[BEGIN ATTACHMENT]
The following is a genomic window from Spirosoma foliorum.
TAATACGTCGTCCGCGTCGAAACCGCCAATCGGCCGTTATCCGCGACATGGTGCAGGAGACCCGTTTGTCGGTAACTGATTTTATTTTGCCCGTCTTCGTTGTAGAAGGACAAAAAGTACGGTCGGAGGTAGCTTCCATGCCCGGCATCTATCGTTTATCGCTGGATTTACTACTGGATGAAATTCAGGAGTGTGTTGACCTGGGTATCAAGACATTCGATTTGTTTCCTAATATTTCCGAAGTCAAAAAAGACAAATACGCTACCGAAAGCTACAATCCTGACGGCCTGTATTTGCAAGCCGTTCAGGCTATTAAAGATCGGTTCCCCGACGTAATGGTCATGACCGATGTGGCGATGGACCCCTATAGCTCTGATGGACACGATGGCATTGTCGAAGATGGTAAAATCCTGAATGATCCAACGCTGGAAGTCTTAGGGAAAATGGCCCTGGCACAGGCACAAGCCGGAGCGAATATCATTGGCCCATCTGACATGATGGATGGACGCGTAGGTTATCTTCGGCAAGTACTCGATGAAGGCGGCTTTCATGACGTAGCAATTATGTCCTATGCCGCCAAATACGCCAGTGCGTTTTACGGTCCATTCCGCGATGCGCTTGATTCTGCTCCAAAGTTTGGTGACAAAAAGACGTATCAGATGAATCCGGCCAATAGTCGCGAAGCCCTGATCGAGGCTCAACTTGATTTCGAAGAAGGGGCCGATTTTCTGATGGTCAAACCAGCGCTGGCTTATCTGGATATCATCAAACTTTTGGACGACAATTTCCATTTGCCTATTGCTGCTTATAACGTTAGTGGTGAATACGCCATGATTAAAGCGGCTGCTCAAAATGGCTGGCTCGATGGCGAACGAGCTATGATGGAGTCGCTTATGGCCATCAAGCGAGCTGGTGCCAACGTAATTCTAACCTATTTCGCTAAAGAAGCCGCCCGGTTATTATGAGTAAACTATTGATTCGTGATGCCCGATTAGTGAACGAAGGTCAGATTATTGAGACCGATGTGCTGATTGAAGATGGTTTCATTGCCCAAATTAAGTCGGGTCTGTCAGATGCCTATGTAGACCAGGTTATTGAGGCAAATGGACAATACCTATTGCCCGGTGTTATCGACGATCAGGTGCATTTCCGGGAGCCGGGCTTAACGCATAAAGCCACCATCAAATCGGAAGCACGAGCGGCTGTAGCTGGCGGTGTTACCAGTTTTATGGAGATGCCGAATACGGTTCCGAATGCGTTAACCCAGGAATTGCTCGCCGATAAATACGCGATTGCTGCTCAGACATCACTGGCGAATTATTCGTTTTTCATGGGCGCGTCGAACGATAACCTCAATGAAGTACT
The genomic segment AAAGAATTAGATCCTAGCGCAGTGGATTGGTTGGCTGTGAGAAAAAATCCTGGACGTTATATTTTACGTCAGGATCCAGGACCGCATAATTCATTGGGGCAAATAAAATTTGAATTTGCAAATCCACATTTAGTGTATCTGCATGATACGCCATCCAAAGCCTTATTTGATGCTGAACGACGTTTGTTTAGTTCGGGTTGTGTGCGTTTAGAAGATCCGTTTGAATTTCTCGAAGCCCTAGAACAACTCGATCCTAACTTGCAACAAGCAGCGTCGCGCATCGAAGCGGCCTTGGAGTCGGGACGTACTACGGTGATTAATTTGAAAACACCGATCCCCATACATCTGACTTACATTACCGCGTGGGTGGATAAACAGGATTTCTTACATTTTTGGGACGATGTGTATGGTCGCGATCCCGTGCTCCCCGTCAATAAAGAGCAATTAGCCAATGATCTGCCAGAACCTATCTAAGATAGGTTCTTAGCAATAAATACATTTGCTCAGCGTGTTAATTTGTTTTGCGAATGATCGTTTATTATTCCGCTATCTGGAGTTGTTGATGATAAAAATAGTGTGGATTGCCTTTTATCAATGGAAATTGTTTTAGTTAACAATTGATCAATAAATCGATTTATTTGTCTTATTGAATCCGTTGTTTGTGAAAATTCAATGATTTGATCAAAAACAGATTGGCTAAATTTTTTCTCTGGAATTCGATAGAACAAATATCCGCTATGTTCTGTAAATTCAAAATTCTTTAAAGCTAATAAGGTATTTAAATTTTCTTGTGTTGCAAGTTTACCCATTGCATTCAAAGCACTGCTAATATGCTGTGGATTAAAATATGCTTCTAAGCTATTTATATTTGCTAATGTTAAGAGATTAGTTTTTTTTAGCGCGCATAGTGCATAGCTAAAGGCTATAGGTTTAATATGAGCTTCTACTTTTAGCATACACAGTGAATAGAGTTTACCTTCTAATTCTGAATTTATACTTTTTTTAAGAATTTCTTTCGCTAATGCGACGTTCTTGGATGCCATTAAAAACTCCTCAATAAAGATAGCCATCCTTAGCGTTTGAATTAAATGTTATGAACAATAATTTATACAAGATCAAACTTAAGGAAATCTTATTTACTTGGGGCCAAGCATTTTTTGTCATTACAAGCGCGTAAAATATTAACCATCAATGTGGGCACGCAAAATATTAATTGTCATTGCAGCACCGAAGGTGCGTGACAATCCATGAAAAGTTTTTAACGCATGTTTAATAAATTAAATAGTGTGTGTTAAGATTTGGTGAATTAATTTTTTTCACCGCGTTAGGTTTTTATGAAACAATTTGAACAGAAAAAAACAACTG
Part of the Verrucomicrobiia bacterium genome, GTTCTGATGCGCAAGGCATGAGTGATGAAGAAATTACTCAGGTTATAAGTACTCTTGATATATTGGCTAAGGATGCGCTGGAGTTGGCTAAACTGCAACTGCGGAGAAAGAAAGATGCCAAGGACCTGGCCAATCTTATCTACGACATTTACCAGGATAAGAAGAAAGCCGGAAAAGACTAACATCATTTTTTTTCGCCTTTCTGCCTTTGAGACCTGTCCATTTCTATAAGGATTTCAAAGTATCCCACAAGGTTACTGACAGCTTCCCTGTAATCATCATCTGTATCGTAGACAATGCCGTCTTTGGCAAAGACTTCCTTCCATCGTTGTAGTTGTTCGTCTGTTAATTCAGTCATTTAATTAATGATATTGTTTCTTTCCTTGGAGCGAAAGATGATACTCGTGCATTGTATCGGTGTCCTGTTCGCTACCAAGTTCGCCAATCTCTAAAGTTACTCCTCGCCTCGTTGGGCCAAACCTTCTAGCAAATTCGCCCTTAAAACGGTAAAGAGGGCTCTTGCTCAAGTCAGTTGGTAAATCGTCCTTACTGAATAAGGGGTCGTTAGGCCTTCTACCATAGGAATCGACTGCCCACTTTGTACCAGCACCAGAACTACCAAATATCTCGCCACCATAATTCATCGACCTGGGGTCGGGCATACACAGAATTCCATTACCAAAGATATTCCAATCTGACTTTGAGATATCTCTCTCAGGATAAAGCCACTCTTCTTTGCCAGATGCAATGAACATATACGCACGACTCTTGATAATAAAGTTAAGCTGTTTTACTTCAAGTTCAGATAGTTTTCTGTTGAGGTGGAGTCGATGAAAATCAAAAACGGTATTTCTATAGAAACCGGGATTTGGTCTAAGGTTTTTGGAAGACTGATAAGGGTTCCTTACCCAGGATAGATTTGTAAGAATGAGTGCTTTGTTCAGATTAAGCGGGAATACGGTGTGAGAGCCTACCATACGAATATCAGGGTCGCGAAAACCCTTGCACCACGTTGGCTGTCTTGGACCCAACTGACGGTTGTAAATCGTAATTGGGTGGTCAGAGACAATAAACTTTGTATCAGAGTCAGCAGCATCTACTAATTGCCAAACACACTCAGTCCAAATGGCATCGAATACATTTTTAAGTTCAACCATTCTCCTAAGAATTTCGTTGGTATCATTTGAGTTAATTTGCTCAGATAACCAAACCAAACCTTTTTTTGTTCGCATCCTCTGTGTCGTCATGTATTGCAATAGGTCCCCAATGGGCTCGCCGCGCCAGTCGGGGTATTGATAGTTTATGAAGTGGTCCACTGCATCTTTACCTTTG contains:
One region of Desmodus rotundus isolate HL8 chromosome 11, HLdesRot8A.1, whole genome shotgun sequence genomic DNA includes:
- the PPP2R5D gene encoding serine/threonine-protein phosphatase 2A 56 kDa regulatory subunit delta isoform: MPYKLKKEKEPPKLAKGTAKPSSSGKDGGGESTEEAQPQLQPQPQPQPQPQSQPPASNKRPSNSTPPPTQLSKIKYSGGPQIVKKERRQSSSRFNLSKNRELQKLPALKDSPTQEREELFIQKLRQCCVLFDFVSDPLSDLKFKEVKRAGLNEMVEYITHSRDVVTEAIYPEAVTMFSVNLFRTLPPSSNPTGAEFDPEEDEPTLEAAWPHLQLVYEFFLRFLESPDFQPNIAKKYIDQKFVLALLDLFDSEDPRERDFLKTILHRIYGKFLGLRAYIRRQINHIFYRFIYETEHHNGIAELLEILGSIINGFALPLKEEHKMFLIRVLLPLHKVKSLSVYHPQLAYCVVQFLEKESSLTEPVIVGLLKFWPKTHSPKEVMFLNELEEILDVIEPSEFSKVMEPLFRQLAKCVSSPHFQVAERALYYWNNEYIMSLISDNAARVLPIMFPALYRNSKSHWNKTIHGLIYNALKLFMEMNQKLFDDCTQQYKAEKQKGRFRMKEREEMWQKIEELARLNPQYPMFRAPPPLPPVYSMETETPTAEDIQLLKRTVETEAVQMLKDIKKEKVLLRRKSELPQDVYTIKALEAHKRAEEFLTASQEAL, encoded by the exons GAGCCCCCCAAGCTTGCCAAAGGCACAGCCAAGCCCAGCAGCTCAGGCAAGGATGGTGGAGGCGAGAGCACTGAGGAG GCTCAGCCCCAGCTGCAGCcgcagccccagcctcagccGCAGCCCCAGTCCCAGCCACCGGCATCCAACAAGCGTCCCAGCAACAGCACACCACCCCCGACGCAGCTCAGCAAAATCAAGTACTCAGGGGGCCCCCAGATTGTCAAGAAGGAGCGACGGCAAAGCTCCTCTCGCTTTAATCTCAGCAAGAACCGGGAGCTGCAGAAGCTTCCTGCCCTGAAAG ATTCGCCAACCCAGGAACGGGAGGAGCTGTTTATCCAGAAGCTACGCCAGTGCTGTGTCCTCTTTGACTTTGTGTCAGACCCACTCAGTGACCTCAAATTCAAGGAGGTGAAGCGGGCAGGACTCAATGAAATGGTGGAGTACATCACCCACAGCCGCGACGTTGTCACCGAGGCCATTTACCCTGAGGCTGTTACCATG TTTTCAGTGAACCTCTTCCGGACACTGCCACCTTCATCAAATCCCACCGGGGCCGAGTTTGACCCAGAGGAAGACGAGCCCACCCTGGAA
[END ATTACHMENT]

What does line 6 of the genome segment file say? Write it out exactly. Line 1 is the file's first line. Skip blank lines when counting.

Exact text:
- the PPP2R5D gene encoding serine/threonine-protein phosphatase 2A 56 kDa regulatory subunit delta isoform: MPYKLKKEKEPPKLAKGTAKPSSSGKDGGGESTEEAQPQLQPQPQPQPQPQSQPPASNKRPSNSTPPPTQLSKIKYSGGPQIVKKERRQSSSRFNLSKNRELQKLPALKDSPTQEREELFIQKLRQCCVLFDFVSDPLSDLKFKEVKRAGLNEMVEYITHSRDVVTEAIYPEAVTMFSVNLFRTLPPSSNPTGAEFDPEEDEPTLEAAWPHLQLVYEFFLRFLESPDFQPNIAKKYIDQKFVLALLDLFDSEDPRERDFLKTILHRIYGKFLGLRAYIRRQINHIFYRFIYETEHHNGIAELLEILGSIINGFALPLKEEHKMFLIRVLLPLHKVKSLSVYHPQLAYCVVQFLEKESSLTEPVIVGLLKFWPKTHSPKEVMFLNELEEILDVIEPSEFSKVMEPLFRQLAKCVSSPHFQVAERALYYWNNEYIMSLISDNAARVLPIMFPALYRNSKSHWNKTIHGLIYNALKLFMEMNQKLFDDCTQQYKAEKQKGRFRMKEREEMWQKIEELARLNPQYPMFRAPPPLPPVYSMETETPTAEDIQLLKRTVETEAVQMLKDIKKEKVLLRRKSELPQDVYTIKALEAHKRAEEFLTASQEAL, encoded by the exons GAGCCCCCCAAGCTTGCCAAAGGCACAGCCAAGCCCAGCAGCTCAGGCAAGGATGGTGGAGGCGAGAGCACTGAGGAG GCTCAGCCCCAGCTGCAGCcgcagccccagcctcagccGCAGCCCCAGTCCCAGCCACCGGCATCCAACAAGCGTCCCAGCAACAGCACACCACCCCCGACGCAGCTCAGCAAAATCAAGTACTCAGGGGGCCCCCAGATTGTCAAGAAGGAGCGACGGCAAAGCTCCTCTCGCTTTAATCTCAGCAAGAACCGGGAGCTGCAGAAGCTTCCTGCCCTGAAAG ATTCGCCAACCCAGGAACGGGAGGAGCTGTTTATCCAGAAGCTACGCCAGTGCTGTGTCCTCTTTGACTTTGTGTCAGACCCACTCAGTGACCTCAAATTCAAGGAGGTGAAGCGGGCAGGACTCAATGAAATGGTGGAGTACATCACCCACAGCCGCGACGTTGTCACCGAGGCCATTTACCCTGAGGCTGTTACCATG TTTTCAGTGAACCTCTTCCGGACACTGCCACCTTCATCAAATCCCACCGGGGCCGAGTTTGACCCAGAGGAAGACGAGCCCACCCTGGAA